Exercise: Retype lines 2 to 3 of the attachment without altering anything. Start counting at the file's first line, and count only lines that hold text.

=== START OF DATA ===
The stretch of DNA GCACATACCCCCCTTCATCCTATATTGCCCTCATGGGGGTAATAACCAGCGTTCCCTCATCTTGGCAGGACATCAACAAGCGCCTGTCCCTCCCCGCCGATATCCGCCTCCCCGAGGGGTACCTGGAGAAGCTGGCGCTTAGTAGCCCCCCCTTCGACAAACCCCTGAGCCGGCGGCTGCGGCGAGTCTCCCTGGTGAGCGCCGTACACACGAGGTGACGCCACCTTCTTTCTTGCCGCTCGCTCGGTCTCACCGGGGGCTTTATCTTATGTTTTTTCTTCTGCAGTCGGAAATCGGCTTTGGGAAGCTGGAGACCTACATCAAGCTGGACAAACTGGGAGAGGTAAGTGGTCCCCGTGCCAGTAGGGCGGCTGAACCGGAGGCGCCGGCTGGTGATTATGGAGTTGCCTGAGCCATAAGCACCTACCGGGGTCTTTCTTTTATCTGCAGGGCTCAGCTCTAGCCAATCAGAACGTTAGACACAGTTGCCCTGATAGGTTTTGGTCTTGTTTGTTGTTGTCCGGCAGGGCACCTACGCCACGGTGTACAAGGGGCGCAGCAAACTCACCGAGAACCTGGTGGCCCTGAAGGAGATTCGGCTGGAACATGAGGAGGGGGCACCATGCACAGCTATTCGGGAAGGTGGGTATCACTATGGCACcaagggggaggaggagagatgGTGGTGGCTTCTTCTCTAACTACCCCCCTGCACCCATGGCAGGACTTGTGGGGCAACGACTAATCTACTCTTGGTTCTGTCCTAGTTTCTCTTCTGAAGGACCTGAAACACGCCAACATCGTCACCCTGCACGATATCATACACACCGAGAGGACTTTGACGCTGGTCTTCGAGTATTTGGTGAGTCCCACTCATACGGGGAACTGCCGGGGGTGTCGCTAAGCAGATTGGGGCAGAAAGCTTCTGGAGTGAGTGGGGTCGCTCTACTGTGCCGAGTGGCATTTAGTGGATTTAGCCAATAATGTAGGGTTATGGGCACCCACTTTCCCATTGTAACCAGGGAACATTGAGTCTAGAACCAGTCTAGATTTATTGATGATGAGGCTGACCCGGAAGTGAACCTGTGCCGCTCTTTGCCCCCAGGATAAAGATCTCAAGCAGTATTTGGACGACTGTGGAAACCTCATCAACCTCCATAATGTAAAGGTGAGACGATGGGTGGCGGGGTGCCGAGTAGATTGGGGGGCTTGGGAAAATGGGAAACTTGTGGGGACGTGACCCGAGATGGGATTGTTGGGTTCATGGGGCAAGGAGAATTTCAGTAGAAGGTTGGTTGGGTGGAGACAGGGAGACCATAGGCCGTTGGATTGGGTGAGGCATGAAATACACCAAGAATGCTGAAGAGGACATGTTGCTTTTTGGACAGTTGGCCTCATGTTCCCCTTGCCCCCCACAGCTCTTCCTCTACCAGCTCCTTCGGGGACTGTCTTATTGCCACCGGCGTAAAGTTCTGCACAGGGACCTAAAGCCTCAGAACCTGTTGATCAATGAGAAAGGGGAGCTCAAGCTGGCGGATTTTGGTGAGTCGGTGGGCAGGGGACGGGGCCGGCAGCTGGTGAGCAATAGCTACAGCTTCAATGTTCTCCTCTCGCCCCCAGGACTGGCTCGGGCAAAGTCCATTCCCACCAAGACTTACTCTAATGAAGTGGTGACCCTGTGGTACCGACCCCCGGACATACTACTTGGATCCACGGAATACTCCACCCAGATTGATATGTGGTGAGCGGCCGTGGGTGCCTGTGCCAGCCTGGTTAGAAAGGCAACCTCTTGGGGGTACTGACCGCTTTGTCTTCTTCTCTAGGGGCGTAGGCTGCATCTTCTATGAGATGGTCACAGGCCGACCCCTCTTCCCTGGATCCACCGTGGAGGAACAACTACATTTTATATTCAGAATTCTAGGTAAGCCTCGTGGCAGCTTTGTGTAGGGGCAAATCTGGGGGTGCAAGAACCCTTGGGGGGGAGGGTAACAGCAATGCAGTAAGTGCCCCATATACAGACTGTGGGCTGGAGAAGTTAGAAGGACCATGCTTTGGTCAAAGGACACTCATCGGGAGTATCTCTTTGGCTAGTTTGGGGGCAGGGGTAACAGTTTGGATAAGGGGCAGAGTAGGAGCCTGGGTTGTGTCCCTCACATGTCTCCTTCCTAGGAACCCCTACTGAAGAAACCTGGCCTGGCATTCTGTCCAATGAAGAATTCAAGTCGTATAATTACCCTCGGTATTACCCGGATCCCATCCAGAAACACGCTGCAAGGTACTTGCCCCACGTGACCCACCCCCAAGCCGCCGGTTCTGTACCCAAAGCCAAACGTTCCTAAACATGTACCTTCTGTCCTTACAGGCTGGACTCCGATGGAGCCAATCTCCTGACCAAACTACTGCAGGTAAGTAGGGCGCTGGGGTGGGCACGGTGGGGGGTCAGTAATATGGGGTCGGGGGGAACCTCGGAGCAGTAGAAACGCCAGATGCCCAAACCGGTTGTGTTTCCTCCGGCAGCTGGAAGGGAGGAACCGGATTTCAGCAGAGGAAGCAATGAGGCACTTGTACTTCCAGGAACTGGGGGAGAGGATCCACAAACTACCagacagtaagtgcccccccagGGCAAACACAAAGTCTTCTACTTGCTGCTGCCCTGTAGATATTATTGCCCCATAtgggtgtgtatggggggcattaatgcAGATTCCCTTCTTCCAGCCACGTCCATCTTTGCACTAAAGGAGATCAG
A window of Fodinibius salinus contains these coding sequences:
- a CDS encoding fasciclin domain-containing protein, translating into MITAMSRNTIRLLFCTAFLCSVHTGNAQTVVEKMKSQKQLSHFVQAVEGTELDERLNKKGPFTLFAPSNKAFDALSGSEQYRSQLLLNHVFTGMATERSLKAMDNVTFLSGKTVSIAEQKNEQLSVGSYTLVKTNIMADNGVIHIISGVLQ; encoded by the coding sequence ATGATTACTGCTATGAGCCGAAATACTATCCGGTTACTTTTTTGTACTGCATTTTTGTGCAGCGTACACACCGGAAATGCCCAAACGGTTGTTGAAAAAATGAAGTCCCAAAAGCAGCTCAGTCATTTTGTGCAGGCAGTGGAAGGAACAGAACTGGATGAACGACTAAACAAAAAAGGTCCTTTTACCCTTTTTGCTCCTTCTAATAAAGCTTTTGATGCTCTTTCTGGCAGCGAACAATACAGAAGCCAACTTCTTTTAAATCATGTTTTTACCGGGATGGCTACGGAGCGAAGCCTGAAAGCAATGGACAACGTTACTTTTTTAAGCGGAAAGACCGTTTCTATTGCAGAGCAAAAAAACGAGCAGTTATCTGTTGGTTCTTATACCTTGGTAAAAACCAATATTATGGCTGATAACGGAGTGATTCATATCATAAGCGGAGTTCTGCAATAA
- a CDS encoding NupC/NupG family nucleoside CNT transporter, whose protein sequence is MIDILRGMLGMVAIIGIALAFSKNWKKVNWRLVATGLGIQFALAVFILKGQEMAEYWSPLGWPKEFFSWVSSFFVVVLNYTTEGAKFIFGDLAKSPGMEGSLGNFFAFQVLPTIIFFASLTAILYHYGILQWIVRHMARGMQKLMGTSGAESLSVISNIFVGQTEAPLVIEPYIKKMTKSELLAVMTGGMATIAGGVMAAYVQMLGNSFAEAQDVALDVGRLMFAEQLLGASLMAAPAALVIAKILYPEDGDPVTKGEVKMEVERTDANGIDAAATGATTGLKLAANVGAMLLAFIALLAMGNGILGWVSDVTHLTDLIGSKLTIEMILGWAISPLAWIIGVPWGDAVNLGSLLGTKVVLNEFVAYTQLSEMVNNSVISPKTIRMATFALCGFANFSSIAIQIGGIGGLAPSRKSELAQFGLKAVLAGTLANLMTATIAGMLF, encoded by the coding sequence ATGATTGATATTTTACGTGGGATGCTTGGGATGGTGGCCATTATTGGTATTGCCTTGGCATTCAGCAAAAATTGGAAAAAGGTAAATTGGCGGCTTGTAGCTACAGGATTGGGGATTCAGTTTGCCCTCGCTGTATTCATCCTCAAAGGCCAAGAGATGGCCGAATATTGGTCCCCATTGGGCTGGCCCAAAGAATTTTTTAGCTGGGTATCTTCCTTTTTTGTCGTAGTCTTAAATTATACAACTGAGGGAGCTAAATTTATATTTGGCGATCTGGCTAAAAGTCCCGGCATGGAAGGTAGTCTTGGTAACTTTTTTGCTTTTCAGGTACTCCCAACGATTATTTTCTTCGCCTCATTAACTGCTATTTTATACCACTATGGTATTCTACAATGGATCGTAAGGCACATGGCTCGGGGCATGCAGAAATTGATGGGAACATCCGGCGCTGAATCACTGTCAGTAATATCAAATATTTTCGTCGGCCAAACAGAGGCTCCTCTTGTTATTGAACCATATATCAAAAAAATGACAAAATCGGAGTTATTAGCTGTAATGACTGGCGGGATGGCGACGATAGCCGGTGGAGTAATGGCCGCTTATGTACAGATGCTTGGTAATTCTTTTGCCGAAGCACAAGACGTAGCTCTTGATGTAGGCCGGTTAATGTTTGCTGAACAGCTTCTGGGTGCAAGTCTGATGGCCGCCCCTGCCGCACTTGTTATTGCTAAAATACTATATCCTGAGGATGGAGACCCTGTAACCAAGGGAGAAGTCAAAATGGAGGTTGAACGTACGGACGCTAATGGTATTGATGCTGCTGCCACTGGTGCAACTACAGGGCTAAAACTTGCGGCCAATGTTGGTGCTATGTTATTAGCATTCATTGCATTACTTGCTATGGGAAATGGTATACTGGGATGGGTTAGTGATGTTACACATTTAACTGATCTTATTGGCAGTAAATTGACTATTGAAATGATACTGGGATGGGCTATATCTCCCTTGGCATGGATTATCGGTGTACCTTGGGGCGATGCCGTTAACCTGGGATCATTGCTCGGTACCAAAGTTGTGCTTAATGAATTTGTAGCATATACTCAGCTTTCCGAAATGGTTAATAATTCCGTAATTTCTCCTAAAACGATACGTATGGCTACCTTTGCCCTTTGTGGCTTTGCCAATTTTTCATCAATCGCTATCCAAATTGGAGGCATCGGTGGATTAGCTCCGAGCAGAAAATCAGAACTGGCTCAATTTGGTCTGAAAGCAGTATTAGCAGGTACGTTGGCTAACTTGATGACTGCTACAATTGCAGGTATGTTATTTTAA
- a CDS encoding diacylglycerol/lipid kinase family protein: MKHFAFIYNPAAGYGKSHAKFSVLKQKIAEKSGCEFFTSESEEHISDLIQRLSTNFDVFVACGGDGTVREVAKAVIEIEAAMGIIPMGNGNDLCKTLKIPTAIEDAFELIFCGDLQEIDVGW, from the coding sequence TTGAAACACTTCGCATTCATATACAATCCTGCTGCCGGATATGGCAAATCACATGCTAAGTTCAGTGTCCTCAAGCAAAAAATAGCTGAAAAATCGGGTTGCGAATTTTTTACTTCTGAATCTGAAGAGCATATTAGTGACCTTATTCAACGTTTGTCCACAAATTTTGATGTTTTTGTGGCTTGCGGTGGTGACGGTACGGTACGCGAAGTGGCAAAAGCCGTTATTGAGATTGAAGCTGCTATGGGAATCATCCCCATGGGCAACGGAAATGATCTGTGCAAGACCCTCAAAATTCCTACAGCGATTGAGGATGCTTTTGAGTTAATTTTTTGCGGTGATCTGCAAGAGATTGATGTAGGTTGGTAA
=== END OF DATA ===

A window of Fodinibius salinus contains these coding sequences:
- a CDS encoding fasciclin domain-containing protein, translating into MITAMSRNTIRLLFCTAFLCSVHTGNAQTVVEKMKSQKQLSHFVQAVEGTELDERLNKKGPFTLFAPSNKAFDALSGSEQYRSQLLLNHVFTGMATERSLKAMDNVTFLSGKTVSIAEQKNEQLSVGSYTLVKTNIMADNGVIHIISGVLQ; encoded by the coding sequence ATGATTACTGCTATGAGCCGAAATACTATCCGGTTACTTTTTTGTACTGCATTTTTGTGCAGCGTACACACCGGAAATGCCCAAACGGTTGTTGAAAAAATGAAGTCCCAAAAGCAGCTCAGTCATTTTGTGCAGGCAGTGGAAGGAACAGAACTGGATGAACGACTAAACAAAAAAGGTCCTTTTACCCTTTTTGCTCCTTCTAATAAAGCTTTTGATGCTCTTTCTGGCAGCGAACAATACAGAAGCCAACTTCTTTTAAATCATGTTTTTACCGGGATGGCTACGGAGCGAAGCCTGAAAGCAATGGACAACGTTACTTTTTTAAGCGGAAAGACCGTTTCTATTGCAGAGCAAAAAAACGAGCAGTTATCTGTTGGTTCTTATACCTTGGTAAAAACCAATATTATGGCTGATAACGGAGTGATTCATATCATAAGCGGAGTTCTGCAATAA